- Hori T, Kiyoshima J, Shida K, Yasui H: Effect of Intranasal Administration of Lactobacillus casei Shirota on Influenza Virus Infection of Upper Respiratory Tract in Mice. Clin Diagn Lab Immunol. 2001, 8 (3): 593-597.PubMedPubMed CentralGoogle Scholar
- Kiyono H, Fukuyama S: NALT-versus Peyer's-patch-mediated mucosal immunity. Nat Rev Immunol. 2004, 4: 699-710. 10.1038/nri1439.PubMedView ArticleGoogle Scholar
- Hussell T, Humphreys IR: Nasal vaccination induces protective immunity without immunopathology. Clin Exp Immunol. 2002, 130: 359-362. 10.1046/j.1365-2249.2002.02038.x.PubMedPubMed CentralView ArticleGoogle Scholar
- Perdigón G, Alvarez S, Medina M, Vintiñi E, Roux E: Influence of oral administration of lactic acid bacteria on IgA producing cells associated to bronchus. Int J Immunopathol Pharmacol. 1999, 2: 97-102.Google Scholar
- de Moreno de LeBlanc A, Maldonado Galdeano C, Chaves S, Perdigon G: Oral administration of L. casei CRL 431 increases immunity in bronchus and mammary glands. European Journal of inflammation. 2005, 3: 25-30.Google Scholar
- Zhang Q, Bernatoniene J, Bagrade L, Paton JC, Mitchell TJ, Hammerschmidt S, Nunez DA, Finn A: Regulation of Production of Mucosal Antibody to Pneumococcal Protein Antigens by T-Cell-Derived Gamma Interferon and Interleukin-10 in Children. Inf Imm. 2006, 74: 4735-4743. 10.1128/IAI.00165-06.View ArticleGoogle Scholar
- Bejon P, Keating S, Mwacharo J, Kai O, Dunachie S, Walther M, Berthoud T, Lang T, Epstein J, Carucci D, Moris P, Cohen J, Gilbert S, Peshu N, Marsh K, Hill A: Early gamma interferon and interleukin-2 responses to vaccination predict the late resting memory in malaria-naïve and malaria-exposed individuals. Infect Immun. 2006, 74: 6331-6338. 10.1128/IAI.00774-06.PubMedPubMed CentralView ArticleGoogle Scholar
- Foulds K, Wu C, Seder R: Th1 memory: implications for vaccine development. Immunol Rev. 2006, 211: 58-66. 10.1111/j.0105-2896.2006.00400.x. (Review)PubMedView ArticleGoogle Scholar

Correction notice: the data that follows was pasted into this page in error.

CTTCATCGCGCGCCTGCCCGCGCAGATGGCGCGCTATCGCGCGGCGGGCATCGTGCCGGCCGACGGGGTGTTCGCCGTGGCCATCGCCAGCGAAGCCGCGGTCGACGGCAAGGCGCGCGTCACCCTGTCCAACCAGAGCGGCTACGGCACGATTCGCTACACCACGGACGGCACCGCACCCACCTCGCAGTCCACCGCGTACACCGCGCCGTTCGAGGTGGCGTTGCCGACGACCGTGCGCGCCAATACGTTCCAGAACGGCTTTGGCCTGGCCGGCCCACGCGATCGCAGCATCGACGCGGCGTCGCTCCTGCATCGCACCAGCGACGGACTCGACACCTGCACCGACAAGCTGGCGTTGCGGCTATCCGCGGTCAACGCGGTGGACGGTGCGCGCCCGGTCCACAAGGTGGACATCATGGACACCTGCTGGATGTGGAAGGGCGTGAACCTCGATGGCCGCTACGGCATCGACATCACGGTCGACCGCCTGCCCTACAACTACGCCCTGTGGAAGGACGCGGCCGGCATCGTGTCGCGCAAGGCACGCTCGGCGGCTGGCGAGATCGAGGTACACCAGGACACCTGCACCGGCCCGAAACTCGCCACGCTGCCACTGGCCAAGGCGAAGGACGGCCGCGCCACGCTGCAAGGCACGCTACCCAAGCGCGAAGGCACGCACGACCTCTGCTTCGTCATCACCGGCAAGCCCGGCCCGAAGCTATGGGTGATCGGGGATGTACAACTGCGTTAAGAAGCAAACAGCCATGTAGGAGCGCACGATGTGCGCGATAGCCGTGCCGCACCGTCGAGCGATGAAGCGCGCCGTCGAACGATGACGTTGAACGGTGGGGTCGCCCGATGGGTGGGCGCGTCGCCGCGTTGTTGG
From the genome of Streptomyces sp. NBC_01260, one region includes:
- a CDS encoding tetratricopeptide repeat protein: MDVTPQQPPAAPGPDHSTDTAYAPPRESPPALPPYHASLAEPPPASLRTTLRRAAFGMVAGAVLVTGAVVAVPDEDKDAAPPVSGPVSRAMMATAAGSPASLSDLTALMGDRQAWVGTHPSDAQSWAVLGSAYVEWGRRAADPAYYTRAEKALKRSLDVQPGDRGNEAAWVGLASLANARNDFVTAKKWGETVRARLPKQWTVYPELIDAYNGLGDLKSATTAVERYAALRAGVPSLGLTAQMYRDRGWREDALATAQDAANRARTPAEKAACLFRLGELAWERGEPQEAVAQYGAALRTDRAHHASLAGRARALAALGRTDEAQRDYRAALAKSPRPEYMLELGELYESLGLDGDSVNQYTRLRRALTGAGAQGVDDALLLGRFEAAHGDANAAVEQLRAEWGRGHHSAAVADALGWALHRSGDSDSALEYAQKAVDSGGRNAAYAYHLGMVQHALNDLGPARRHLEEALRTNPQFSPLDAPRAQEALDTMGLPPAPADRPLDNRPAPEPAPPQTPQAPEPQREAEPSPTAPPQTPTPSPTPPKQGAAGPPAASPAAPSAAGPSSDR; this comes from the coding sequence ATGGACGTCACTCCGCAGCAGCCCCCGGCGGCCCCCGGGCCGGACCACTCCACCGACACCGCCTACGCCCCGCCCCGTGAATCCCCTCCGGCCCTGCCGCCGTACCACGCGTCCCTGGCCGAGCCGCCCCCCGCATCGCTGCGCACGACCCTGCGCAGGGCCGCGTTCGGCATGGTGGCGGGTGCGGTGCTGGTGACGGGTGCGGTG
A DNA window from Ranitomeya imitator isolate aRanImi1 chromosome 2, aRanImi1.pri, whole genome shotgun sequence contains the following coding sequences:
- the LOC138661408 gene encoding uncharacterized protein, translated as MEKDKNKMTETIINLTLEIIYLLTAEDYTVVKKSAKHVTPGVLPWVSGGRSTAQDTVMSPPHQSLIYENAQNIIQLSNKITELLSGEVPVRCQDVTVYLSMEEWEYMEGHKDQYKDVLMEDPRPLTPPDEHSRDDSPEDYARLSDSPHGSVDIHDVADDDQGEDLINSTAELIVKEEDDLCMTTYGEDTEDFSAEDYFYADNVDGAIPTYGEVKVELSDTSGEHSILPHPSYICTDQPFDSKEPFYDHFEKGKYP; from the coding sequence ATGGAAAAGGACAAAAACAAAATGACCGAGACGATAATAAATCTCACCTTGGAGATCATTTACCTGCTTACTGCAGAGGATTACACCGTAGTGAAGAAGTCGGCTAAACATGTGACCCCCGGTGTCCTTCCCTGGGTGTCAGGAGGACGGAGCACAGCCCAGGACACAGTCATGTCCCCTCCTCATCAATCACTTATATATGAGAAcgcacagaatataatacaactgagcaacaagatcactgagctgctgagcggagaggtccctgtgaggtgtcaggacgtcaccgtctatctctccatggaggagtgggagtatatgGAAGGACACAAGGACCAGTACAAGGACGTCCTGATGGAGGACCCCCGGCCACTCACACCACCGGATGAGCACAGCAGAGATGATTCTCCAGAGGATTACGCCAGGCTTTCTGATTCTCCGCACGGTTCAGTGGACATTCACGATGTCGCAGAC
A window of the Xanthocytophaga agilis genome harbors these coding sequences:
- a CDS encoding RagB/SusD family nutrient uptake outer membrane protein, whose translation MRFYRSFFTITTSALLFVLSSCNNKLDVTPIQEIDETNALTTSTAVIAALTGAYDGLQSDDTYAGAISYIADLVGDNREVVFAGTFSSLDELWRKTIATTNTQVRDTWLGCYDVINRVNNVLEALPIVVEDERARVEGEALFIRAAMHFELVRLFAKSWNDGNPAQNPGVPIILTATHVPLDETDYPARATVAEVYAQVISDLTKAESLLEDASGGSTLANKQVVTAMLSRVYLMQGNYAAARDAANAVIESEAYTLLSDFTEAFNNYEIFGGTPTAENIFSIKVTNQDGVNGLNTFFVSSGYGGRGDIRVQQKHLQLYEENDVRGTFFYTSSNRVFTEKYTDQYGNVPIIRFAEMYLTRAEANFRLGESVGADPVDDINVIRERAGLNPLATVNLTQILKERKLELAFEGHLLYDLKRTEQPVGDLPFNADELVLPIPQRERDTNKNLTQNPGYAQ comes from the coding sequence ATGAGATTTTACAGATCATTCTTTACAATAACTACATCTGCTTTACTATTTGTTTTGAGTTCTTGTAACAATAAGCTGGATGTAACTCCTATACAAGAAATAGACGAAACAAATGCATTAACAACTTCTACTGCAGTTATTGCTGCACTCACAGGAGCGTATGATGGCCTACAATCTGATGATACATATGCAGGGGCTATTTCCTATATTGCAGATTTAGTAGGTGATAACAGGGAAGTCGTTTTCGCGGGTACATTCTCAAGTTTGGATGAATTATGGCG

- Lu YJ, Gross J, Bogaert D, Finn A, Bagrade L, Zhang Q, Kolls JK, Srivastava A, Lundgren A, Forte S, Thompson CM, Harney KF, Anderson PW, Lipsitch M, Malley R: Interleukin-17A mediates acquired immunity to pneumococcal colonization. PLoS Pathog. 2008, 4: e1000159-10.1371/journal.ppat.1000159.PubMedPubMed CentralView ArticleGoogle Scholar
- Zhang Z, Clarke TB, Weiser JN: Cellular effectors mediating Th17-dependent clearance of pneumococcal colonization in mice. J Clin Investig. 2009, 119: 1899-909.PubMedPubMed CentralGoogle Scholar
- Lin Y, Slight S, Khader S: Th17 cytokines and vaccine-induced immunity. Semin Immunopathol. 2010, 32: 79-90. 10.1007/s00281-009-0191-2.PubMedPubMed CentralView ArticleGoogle Scholar
- Oliveira ML, Miyaji EN, Ferreira DM, Moreno AT, Ferreira PC, Lima FA, Santos FL, Sakauchi MA, Takata CS, Higashi HG, Raw I, Kubrusly FS, Ho PL: Combination of pneumococcal surface protein A (PspA) with whole cellpertussis vaccine increases protection against pneumococcal challenge in mice. PLoS One. 2010, 27:5 (5): e10863-View ArticleGoogle Scholar
- Detmer A, Glenting J: Live bacterial vaccines-a review and identification of potential hazards. Microb Cell Fact. 2006, 5: 23-10.1186/1475-2859-5-23.PubMedPubMed CentralView ArticleGoogle Scholar
This article is published under license to BioMed Central Ltd. This is an Open Access article distributed under the terms of the Creative Commons Attribution License (http://creativecommons.org/licenses/by/2.0), which permits unrestricted use, distribution, and reproduction in any medium, provided the original work is properly cited.